SAN DIEGO — Deivi Garcia will get his first playoff start on Tuesday night, the first rookie to start a playoff game for the Yankees since Luis Severino. In a surprise move, the Yankees chose the 21-year-old to start the second game of the American League Division Series against the Rays over more experienced starters Masahiro Tanaka — who will be starting Game 3 — and J.A. Happ
Garcia will be the youngest Yankee to make a postseason start at 21 years and 140 days, younger than Whitey Ford, the only other 21-year-old to make a playoff start. He was 21 and 350 days in 1950.
“That means a lot to me. It’s a moment that has brought me a lot of excitement,” Garcia said through Yankees translator Marlon Abreu. “My family is going to be watching in the Dominican Republic, and then you can be supporting me from over there. And like I said, it means a lot to get the ball in a game in such an important game. So it’s gonna be exciting.”
By pushing Tanaka back to Game 3, the Yankees are covered with a veteran, big-game pitcher in Game 3 if they are facing a clinching game or an elimination game.
Garcia made six starts this season, pitching to a 4.98 ERA over 34.1 innings. After busting onto the big stage, Garcia struggled down the stretch. He allowed 10 earned runs over 9.2 innings pitched against the Red Sox and Marlins in his last two starts.
But Game 2 may just be a start — or opening. Yankees manager Aaron Boone did not dismiss the suggestion that he would piggyback Happ or fellow lefty Jordan Montgomery behind Garcia.
“Yeah, it could be. We’ll just kind of see how it’s rolling, and we’re in an all hands on deck kind of situation now, even though we’re just getting started in series,” Boone said. “So, you know, we’ll do what we have to do to try and win the ballgame.”
Garcia will be a new look for the Rays, who have never faced him.
“I think the way he’s pitched one and the way he’s handled himself and handled every situation so far, I just felt like there were a lot of good options there,” Boone said of picking Garcia as Game 2 pitcher. “But Deivi (has) shown that I don’t worry about him not being able to handle it mentally, emotionally and all those things ... I know he’s looking forward to it.”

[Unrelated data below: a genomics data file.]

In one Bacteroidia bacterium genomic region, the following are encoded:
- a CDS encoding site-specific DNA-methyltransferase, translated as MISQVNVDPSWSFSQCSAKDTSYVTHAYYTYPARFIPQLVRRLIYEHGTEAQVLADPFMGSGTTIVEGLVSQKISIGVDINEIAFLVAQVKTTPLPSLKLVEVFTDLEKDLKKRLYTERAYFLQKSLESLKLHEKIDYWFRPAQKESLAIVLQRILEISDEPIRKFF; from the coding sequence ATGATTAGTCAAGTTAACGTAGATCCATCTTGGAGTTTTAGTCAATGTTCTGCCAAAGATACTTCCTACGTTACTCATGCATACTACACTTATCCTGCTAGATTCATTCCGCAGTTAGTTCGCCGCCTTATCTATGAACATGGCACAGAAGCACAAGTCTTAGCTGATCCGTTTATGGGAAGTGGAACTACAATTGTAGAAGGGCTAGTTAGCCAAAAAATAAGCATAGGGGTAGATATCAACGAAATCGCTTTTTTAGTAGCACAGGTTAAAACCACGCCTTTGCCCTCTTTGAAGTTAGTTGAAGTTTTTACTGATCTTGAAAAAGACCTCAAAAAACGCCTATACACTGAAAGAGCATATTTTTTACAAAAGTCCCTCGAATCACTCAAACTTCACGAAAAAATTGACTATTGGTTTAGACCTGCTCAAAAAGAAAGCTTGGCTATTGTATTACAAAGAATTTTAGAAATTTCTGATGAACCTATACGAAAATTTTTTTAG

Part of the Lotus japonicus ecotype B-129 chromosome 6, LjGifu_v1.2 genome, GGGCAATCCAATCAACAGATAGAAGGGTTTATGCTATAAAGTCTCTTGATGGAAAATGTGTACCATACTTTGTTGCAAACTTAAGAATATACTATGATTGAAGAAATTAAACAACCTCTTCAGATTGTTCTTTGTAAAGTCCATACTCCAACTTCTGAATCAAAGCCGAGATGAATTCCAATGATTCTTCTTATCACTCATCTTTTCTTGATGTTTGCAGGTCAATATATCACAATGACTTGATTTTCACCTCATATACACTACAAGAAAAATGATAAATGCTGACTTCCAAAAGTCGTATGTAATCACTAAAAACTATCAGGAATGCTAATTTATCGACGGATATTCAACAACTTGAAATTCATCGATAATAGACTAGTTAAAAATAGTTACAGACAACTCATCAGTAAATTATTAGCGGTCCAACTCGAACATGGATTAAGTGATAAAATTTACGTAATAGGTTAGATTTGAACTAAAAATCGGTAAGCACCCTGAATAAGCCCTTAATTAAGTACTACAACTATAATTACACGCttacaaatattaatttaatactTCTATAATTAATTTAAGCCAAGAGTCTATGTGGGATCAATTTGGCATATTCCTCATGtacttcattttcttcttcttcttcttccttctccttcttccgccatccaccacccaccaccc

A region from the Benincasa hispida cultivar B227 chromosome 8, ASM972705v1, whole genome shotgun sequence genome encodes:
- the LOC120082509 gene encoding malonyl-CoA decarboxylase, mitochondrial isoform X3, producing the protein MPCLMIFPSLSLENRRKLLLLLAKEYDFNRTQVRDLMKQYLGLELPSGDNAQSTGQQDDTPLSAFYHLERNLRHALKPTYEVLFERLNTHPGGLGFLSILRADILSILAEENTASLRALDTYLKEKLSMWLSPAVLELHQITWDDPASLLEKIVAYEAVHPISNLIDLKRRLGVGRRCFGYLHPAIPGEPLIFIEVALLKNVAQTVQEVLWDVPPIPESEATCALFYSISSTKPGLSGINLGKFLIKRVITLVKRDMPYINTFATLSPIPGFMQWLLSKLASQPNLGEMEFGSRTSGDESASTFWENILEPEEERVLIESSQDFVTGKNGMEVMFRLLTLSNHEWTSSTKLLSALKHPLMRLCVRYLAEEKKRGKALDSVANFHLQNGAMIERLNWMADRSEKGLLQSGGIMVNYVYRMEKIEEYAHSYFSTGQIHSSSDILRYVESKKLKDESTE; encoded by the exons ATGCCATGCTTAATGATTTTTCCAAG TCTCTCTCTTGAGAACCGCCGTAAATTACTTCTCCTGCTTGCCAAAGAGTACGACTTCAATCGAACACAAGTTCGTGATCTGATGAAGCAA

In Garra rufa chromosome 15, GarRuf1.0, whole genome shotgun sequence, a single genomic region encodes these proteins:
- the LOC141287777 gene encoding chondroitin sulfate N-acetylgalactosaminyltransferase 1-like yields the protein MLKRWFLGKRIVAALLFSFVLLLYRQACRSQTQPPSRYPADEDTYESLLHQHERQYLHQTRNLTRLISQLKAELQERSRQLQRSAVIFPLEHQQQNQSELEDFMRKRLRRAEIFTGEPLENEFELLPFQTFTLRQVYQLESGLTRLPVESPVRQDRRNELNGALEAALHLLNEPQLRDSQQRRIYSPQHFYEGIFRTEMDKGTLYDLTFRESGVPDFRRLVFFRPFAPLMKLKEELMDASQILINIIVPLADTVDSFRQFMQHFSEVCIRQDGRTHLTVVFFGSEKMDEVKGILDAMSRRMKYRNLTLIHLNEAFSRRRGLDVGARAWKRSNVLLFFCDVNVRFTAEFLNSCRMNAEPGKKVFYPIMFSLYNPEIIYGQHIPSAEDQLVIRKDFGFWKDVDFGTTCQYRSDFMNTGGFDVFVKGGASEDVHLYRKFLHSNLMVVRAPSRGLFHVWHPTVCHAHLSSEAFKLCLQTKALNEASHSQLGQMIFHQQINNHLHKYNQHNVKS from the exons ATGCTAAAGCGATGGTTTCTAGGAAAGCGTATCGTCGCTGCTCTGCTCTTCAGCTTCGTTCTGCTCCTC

Maybe the question is more about how Happ will handle the snub after having already been upset with the Yankees this season.
The 37-year-old started out struggling this year and had a public spat with the Yankees over how the incentives in his contract would be handed in this coronavirus-pandemic shortened season.
But he finished strong.
In his final seven starts this season, Happ had a 2.34 ERA with 39 strikeouts in 42.1 innings pitched. He allowed five home runs in that span. He was also, arguably, the Yankees' best pitcher in that span.
Part of it was Happ rediscovering the changes he made to his delivery over the winter after the four-month coronavirus shutdown. A lot of it was more regular starts after having stuttered starts with eight and nine days rest.
“Obviously when you have this seven, eight or nine days in between it’s hard to stay sharp,” Yankees pitching coach Matt Blake admitted.
Happ, obviously unhappy with the schedule that first month, insinuated that the Yankees were holding him back from making 10 starts this season, which would be the prorated mark to trigger his $17 million vesting option for 2021. Yankees GM Brian Cashman was blunt in his public response, saying in effect that they gave priority to their better pitchers in scheduling.
After that, Happ went out and showed he was one of their better pitchers.
Boone emphasized that Happ, who has not pitched since Sept. 25, is still a big part of their plans.
“He’s gonna play a big role for us…..He’s answered the bell every time, whether he’s been disappointed or whatever. It hasn’t obviously affected his pitching,” Boone said. “After his first two starts in the season, he’s been as good as a starter we’ve had and I feel that confidence with him moving forward.”
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